10 Ways Google Glass Will Change Us — Whether We're Ready Or Not

We have not fully appreciated what "Google Glass" (Google's term for its new wearable computer) will actually mean for our future. If this product is widely used there will be fundamental and irrevocable changes coming soon to our society — sooner than we think.

I can envision at least 10:

1. A true panopticon

Some would say that Jeremy Bentham's "panopticon" is already upon us. But if you think that closed-circuit TV surveillance implicates privacy issues, consider a system where everyone around you is potentially recording everyone else, all the time. And not just recording, but instantly uploading their experiences online for potential viewing worldwide.

2. Transformation of advertising and commerce

If someone can access information about a real-world object instantly by merely looking at it in front of them, consider what the advertising industry could do with this product. The implications for online retailers, as well as brick-and-mortar retailers, are staggering. Imagine walking into a Starbucks and being pinged with pop-ads in real-time, just like visiting a website.

3. Personal safety issues

Safety concerns are already being voiced over Google Glass. If we thought texting and driving was bad, consider the possibility of an overlay of information which would be constantly available in our field of vision while driving, walking, running, or even navigating any real-world environment. The results could be disastrous, and strict safeguards should be built in or at least acknowledged.

4. Effects on law enforcement and terrorism

As we saw following the Boston bombing, the case was broken wide open due to a commercial surveillance video. Imagine if some or all of the crowd had been recording their experiences via Google Glass. The use of Google Glass by law enforcement presents even greater possibilities for coordinating special response teams, communication among law-enforcement agencies, monitoring, command and control, and documenting illegal activities. Of course, terrorists and others could use the technology as well in their own nefarious ways.

5. Legal challenges

Legal challenges will abound. For example, there are privacy laws in most states which prohibit the recording of conversations without the consent of all participants. If everyone has Google Glass, will those laws be amended, made instantly obsolete, be routinely violated? Other potential legal challenges include equal protection, First Amendment rights, and due process. A bar in Seattle, for example, has already banned Google Glass wearers from its establishment. Is this constitutionally permissible, or a violation of the wearers' free speech rights or the right to travel? On a more sinister note, what will it mean for a corporation, Google, to become the mediator of all experience? Imagine not just the Google search engine defining what exists in cyberspace, but Google glasses defining what exists for the wearer in the real world. Are we ready for this?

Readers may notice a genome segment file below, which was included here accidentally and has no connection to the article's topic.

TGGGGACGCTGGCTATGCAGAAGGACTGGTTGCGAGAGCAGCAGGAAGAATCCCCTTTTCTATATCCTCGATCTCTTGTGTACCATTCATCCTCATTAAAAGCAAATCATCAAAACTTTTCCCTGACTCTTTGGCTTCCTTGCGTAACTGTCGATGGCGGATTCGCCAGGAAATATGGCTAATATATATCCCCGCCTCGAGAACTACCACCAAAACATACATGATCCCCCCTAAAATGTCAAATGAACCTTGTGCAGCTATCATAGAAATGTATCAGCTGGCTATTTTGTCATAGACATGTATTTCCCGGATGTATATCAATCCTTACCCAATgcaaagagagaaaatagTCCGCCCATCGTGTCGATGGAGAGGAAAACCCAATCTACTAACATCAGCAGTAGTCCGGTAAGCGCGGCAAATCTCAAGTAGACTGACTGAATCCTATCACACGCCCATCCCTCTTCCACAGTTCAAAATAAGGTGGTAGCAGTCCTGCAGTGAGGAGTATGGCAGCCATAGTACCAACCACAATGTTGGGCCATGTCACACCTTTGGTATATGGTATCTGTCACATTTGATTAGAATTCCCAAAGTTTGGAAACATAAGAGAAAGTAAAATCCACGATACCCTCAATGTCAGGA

6. Working online and speech recognition

Most professionals currently go to an office and bang out reports, memoranda, or emails on a keyboard day in and day out. Imagine having work done on a virtual screen anywhere, and writing by voice command. Admittedly, the brick-and-mortar working world has been slow to allow employees the independence such a new tool would allow. If used well, it could revolutionize the way we work.

7. The transformation of education

Traditional education today is (in most places) very outdated. The concept of sitting in a classroom listening to a teacher hasn’t changed in a couple of millennia, although new online courses,  massive open online courses (MOOCs), may be coming soon to a computer near you. Imagine how education will be transformed when information can be projected immediately into our field of vision whenever and wherever we want it. We all will have the potential to be "home schooled" anywhere, all the time.

8. News gathering and reporting

News-gathering has already been transformed by "i-reporters" and social media. This is a further evolution building upon those advances, which reporters (well, really, all of us) will use to “capture” news events. The possibilities for journalism and real-time reporting, not to mention the danger and confusion of information overload, will be endless.

9. Effects on Leisure and entertainment

There is no question that people find out about the world through social media. They search for and find meaning, make new connections, and even find love through current technologies. The many advances that Google Glass has in store can (and will) be used by Facebook and all the other online resources already out there that are geared to searching for and maintaining connections. Gaming and entertainment will also be similarly transformed.

10. The singularity is (almost) here

Ray Kurzweil, Google’s current engineering director, has written extensively about the “singularity,” the point where mankind and computers merge.  Although Google Glass is not the singularity, it really does bring us closer to that (fateful,  terrifying, dreaded, utopian, pick an adjective) day. I do not mean to be overly optimistic in thinking about the potential of Google Glass. It will have positive benefits and negative consequences, as with all new technologies. But the cumulative effects, both good and bad, will be transformative.

How likely are you to make Mic your go-to news source?

Geoffrey Hoffman

Geoffrey Hoffman is the Clinical Associate Professor and Faculty Supervisor of the University of Houston Immigration Clinic (A.B. magna cum laude Columbia University, J.D. cum laude Tulane Law School, LL.M. Harvard Law School). The views expressed are solely those of the author's in his private capacity.

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